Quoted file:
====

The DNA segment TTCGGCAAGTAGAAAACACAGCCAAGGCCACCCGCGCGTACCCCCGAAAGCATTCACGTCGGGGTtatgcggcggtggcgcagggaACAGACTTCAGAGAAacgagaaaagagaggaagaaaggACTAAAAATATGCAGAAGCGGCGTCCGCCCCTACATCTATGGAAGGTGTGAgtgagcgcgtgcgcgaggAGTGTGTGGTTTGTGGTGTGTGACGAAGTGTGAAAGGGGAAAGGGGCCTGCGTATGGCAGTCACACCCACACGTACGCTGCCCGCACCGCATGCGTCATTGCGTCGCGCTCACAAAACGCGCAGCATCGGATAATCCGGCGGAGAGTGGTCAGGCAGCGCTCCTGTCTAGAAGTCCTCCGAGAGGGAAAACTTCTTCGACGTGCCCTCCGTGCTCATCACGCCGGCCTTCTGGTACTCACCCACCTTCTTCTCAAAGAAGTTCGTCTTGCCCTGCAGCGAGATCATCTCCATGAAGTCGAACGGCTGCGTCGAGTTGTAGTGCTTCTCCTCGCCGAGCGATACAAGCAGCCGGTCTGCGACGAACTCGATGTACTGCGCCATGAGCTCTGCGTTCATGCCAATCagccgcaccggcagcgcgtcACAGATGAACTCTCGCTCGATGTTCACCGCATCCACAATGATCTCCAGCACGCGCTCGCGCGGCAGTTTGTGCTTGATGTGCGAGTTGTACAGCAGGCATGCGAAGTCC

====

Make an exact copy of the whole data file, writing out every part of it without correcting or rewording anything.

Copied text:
The DNA segment TTCGGCAAGTAGAAAACACAGCCAAGGCCACCCGCGCGTACCCCCGAAAGCATTCACGTCGGGGTtatgcggcggtggcgcagggaACAGACTTCAGAGAAacgagaaaagagaggaagaaaggACTAAAAATATGCAGAAGCGGCGTCCGCCCCTACATCTATGGAAGGTGTGAgtgagcgcgtgcgcgaggAGTGTGTGGTTTGTGGTGTGTGACGAAGTGTGAAAGGGGAAAGGGGCCTGCGTATGGCAGTCACACCCACACGTACGCTGCCCGCACCGCATGCGTCATTGCGTCGCGCTCACAAAACGCGCAGCATCGGATAATCCGGCGGAGAGTGGTCAGGCAGCGCTCCTGTCTAGAAGTCCTCCGAGAGGGAAAACTTCTTCGACGTGCCCTCCGTGCTCATCACGCCGGCCTTCTGGTACTCACCCACCTTCTTCTCAAAGAAGTTCGTCTTGCCCTGCAGCGAGATCATCTCCATGAAGTCGAACGGCTGCGTCGAGTTGTAGTGCTTCTCCTCGCCGAGCGATACAAGCAGCCGGTCTGCGACGAACTCGATGTACTGCGCCATGAGCTCTGCGTTCATGCCAATCagccgcaccggcagcgcgtcACAGATGAACTCTCGCTCGATGTTCACCGCATCCACAATGATCTCCAGCACGCGCTCGCGCGGCAGTTTGTGCTTGATGTGCGAGTTGTACAGCAGGCATGCGAAGTCC